When exactly did these systems go on-line?

If the federal government really has a handle on the Y2K problem, why did Y2K
remediation costs unexpectedly rise nearly $3 billion to a newly-estimated
$6.8 billion?

For how many days have these systems been running on-line?

Were any problems experienced when the systems went on-line, or did everything
work perfectly?

Why didn't we hear announcements of agencies moving into the testing phase?

Why didn't we hear the announcements of agencies moving into the
implementation phase?

What is the name of the project manager at each federal agency who is signing
off on the full compliance of these systems?

What is the name of the lead programmer at each federal agency who is now
looking for new work?

What is the status of the previously-categorized "mission-critical" systems
that were dropped from the list?

Have the systems been end-to-end tested?

How many embedded systems were checked for compliance?

How many faulty embedded systems were found?

How many embedded systems were replaced?

When were all the programmers fired?

Did the agency complete a roll-forward clock test?

How long does it take the FAA to finish the last 1%?

When will Social Security actually be end-to-end compliant?

Have these federal systems been tested with local and state computer systems?

What is the definition of "mission-critical?"

What is the definition of "compliant?"

Have any self-reported compliance numbers been verified?

For each agency, what are the qualifications of the person making the
compliance claims? (Any large-scale software project experience?)

For each agency, how many programmers were hired, and how many are working
there now?

Have inter-agency data exchanges been tested?

How long will it take to fix the last 8% of the mission-critical systems?

How long will it take to fix the non-mission-critical systems?

What happens to government services if the last 8% aren't fixed?

What is the deadline for fixing non-mission-critical systems? Or is there one?

Exactly how did the federal government finish testing and implementation in
under three months when it takes well-coordinated companies at least a year to
do the same?

What is the Y2K compliance status of the IRS?

Did the Clinton administration take the agencies' word on their compliance
statistics without verification?

Will both Clinton and Koskinen put their political careers on the line to
stand behind the compliance, testing and implementation claims?

What, exactly, did the Y2K project milestone calendar look like from each

If March 31 was the deadline for full compliance, and given that this was not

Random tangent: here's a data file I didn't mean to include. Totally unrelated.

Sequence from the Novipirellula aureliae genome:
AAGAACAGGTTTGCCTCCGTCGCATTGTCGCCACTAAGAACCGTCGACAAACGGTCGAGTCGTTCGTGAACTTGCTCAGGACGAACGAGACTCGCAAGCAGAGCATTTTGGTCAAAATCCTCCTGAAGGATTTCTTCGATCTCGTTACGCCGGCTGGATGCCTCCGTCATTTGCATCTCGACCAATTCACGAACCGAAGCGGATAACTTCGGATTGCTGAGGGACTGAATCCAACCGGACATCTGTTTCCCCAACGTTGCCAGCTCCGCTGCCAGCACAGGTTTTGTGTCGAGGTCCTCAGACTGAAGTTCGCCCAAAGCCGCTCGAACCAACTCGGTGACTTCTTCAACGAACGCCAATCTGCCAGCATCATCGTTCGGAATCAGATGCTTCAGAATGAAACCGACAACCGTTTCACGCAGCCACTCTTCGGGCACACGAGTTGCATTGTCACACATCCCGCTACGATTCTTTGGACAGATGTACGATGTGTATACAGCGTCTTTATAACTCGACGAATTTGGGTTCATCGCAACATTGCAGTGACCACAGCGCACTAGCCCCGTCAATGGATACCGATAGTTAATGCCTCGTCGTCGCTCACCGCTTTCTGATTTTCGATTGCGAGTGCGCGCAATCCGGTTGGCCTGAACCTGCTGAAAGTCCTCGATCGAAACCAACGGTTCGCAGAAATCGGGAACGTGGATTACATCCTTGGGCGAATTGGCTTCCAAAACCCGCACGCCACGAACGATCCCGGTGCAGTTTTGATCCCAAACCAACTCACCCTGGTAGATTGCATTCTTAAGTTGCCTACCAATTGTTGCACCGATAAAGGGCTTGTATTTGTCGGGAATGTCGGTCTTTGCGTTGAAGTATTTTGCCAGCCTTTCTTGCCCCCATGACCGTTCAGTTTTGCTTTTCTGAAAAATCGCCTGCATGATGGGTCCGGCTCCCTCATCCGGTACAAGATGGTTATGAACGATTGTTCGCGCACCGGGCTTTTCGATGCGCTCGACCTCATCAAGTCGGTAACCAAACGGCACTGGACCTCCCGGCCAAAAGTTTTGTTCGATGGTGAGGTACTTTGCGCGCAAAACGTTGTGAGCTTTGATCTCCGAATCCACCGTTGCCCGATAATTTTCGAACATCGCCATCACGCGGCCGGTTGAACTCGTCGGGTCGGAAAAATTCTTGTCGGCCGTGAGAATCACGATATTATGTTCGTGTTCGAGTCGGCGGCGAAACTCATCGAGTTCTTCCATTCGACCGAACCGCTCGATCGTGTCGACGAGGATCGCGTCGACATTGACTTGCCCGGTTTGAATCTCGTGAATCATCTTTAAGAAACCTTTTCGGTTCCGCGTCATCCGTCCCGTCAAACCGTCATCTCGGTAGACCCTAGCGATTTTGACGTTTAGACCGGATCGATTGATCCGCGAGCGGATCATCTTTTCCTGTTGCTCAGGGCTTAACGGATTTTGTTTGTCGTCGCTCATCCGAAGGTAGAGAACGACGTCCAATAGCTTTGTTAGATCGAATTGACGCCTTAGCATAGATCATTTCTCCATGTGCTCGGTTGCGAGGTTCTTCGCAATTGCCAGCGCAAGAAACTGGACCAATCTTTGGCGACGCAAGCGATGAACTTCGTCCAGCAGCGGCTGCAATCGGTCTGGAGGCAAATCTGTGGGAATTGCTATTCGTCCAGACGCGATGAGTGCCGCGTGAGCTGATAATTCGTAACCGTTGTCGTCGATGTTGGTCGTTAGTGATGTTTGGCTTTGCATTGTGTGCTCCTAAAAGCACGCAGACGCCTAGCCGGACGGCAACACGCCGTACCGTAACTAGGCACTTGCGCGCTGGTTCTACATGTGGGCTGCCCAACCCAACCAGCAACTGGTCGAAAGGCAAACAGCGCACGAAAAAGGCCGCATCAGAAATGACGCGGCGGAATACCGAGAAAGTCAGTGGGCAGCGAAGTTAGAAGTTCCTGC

achieved, is the federal government willing to admit the deadline was missed?

Why haven't there been any punishments for agencies caught lying about their

Is it possible that some systems thought to be fixed still have problems? And
if so, what is the deadline for fixing these new problems?

Will the federal government share its secret of software remediation miracles
with private industry so that we can all get compliant in just a few weeks?

Furthermore, will the federal government share its secret miracle method with
the rest of the world so that global economic disruptions are no longer a

Who is the person (or team) in the federal government that created this
miracle software remediation technique, and does that person have a patent on
it yet?

If the federal government is 92% finished on repairs, has it also spent 92% of
the needed Y2K remediation funds, or will it need more funds to complete the
last 8%?

If the FAA takes six months to complete the last 1%, how many months does it
take the entire federal government to complete the last 8%?

If the federal government is now compliant and the danger has passed, will the
President now promise the nation that he will not be 'surprised' by Y2K
problems and declare a national emergency?

If the federal government's Y2K problem has been solved, will Koskinen now
resign and move on to something else?

If problems actually occur with mission-critical systems on or after 1/1/2000,
which bureaucrat will accept the responsibility for the failure?

On what hard evidence should the public believe the claims of compliance,
testing and implementation?

Are the systems in the "last 8%" the same size or the same difficulty to fix
as the systems in the first 92? Or did these agencies fix the easy systems

Will the federal government now thank Peter de Jager, Gary North, Ed Yourdon,
Michael Hyatt, and the numerous Y2K web sites for sounding the alarm and
rallying the troops to get this problem fixed so quickly?

Does a single person with large-scale software project experience work in the
Clinton administration? If so, is this person also willing to stand behind the
compliance claims?